As students, we have learned about the stigma that comes with mental illness. Sometimes it can be hard to face others due to being a judge for having a mental illness. As students, we need to learn to have open arms for those who have mental illness and understand that the stigma is not okay. Stigma is something that we, as students, should strive to fix, that lack of understanding and awareness makes it harder for those who suffer and can cause them never to seek the medical help.
Mental illness comes in different forms for each person, and we all have our ways of coping with mental illness. Stigma can create fear for individuals; the idea of being labelled makes it harder to ask for help. This can be seen in the way family and friends look at you, the lack of support and understanding from loved ones force you to deal with the stigma and mental illness alone. People who have mental illness are less likely to ask for help due to the stigma surrounding their condition.
Tips for coping with the stigma around mental illness:
- Knowing the facts
It is a good idea for you to educate yourself on mental illness, including substance use disorders. It is crucial that you support those who have a mental illness and not judge them, be aware of the stigma associated with mental illness and create a positive environment. The way to deal with mental illness is to learn about the stigma that surrounds the condition.
- Getting Treatment
Sometimes you may be reluctant to admit that you need help because of the fear of being labelled. Getting treatment is an essential step since it allows you to realize that it is okay to get help. Therapy helps reduce the symptoms and helps find that regular balance to improve your personal and work life.
- Do not let the stigma fester self-doubt and shame
It is essential to know that stigma does not come from others, but it comes from ourselves, we may even think that our illness is a sign of weakness. We also might think that we can control it by ourselves; it is okay for us to ask for help.
- It is not a good idea to isolate yourself
You might be reluctant to share information about yourself to others, even feeling that it is better to be alone than to be around others. Being around those who love you is crucial in times when you think that you should be alone. If there is a chance to reach out and show compassion to those who feel like they should be alone, it can help improve their view of the stigma surrounding their mental illness.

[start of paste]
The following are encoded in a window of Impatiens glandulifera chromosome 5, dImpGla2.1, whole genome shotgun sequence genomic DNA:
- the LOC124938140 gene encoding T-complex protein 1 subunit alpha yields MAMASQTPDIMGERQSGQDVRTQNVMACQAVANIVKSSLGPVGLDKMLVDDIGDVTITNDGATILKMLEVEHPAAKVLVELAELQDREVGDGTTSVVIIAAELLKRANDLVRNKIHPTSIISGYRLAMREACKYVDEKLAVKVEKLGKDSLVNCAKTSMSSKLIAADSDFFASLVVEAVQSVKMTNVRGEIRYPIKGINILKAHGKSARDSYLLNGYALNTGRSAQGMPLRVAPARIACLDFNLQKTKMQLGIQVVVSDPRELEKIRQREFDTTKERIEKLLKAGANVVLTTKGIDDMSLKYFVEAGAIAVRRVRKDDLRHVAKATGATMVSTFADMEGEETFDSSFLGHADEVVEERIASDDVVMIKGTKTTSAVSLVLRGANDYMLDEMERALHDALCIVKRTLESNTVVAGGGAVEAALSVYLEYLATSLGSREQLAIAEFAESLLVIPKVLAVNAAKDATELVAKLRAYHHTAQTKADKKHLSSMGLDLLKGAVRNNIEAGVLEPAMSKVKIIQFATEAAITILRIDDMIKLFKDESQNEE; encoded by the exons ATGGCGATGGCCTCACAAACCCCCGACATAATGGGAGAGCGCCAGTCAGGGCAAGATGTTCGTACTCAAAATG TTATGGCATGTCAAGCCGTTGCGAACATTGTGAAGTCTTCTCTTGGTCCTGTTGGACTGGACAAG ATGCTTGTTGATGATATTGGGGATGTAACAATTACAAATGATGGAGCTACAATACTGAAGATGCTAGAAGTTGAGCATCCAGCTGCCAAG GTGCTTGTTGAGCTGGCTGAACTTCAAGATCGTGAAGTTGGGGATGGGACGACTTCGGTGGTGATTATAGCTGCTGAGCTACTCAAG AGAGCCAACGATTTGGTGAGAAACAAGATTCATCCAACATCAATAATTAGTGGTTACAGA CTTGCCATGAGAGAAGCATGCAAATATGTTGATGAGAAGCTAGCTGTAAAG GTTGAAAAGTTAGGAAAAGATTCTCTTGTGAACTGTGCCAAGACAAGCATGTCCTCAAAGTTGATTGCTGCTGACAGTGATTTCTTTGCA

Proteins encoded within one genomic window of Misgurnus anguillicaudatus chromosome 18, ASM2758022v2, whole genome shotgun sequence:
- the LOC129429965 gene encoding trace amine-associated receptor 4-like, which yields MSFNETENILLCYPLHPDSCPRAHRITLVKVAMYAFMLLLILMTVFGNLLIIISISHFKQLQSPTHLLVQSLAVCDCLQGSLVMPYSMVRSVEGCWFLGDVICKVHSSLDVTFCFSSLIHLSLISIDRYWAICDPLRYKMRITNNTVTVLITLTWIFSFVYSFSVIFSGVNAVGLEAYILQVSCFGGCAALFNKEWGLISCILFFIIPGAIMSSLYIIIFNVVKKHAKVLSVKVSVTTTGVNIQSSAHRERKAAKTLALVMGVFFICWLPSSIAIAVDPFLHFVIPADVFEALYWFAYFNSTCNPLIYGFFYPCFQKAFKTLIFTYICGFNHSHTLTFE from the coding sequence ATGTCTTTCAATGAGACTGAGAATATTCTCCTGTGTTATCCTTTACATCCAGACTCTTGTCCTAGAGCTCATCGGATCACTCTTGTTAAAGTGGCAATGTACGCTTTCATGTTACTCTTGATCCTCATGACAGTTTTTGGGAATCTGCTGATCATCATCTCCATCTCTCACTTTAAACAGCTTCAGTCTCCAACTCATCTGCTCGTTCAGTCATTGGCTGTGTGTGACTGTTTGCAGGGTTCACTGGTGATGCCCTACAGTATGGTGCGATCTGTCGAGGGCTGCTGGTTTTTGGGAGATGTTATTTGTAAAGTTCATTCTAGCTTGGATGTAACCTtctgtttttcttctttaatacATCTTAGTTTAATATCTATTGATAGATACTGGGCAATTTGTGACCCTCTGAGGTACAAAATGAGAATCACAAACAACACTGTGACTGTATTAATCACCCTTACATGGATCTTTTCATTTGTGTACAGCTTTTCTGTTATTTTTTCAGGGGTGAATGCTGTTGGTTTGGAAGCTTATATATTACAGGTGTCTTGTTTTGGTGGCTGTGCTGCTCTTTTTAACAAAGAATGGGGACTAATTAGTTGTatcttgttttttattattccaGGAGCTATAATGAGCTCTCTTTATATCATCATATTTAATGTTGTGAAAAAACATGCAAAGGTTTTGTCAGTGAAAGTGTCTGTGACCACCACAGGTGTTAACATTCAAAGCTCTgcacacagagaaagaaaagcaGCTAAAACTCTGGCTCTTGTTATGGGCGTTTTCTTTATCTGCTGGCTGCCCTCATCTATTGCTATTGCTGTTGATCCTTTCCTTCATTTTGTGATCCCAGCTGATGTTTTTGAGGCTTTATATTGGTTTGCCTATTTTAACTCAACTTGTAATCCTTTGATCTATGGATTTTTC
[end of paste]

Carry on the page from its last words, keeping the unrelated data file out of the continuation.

- Getting help at school
It can be hard to face school when dealing with mental illness, the feeling of falling behind since it can affect schoolwork. Some schools offer services to help student who suffer from mental illness without discrimination. Concordia University of Edmonton also supports its students through learning accommodation services, allowing you to succeed within classes and not feel like you are always falling behind.
- Speaking out against the stigma
We must learn to speak out against stigma, and the only way to do this is by expressing your views and overcoming the stigma. This can allow for someone to have the courage to face their mental illness. It is essential because it will enable you to educate the public about stigma and mental health in today’s world and how it affects everyone.
We live in a world were being judged is the easiest thing, but we also forget how hurtful it can be to judge others who are struggling. As students facing the world, we need to understand that everyone does not need to be criticized but to feel supported and love through their decisions. Admitting that you aren’t okay is the first step into getting help and knowing that you can have a sound support system at home and school can make it easier to deal with mental illness. We should take mental illness and stigma seriously and not discussing the factors that come with mental illness like stigma can hurt how we approach the topic in the future.
Events to look out for during February provide by CUE Wellness:
Don’t forget to check out the new CUE Wellness page to keep up to date with events, workshops and resources for students | https://sites.google.com/concordia.ab.ca/cue-wellness/home?authuser=0
By Deborah Olawale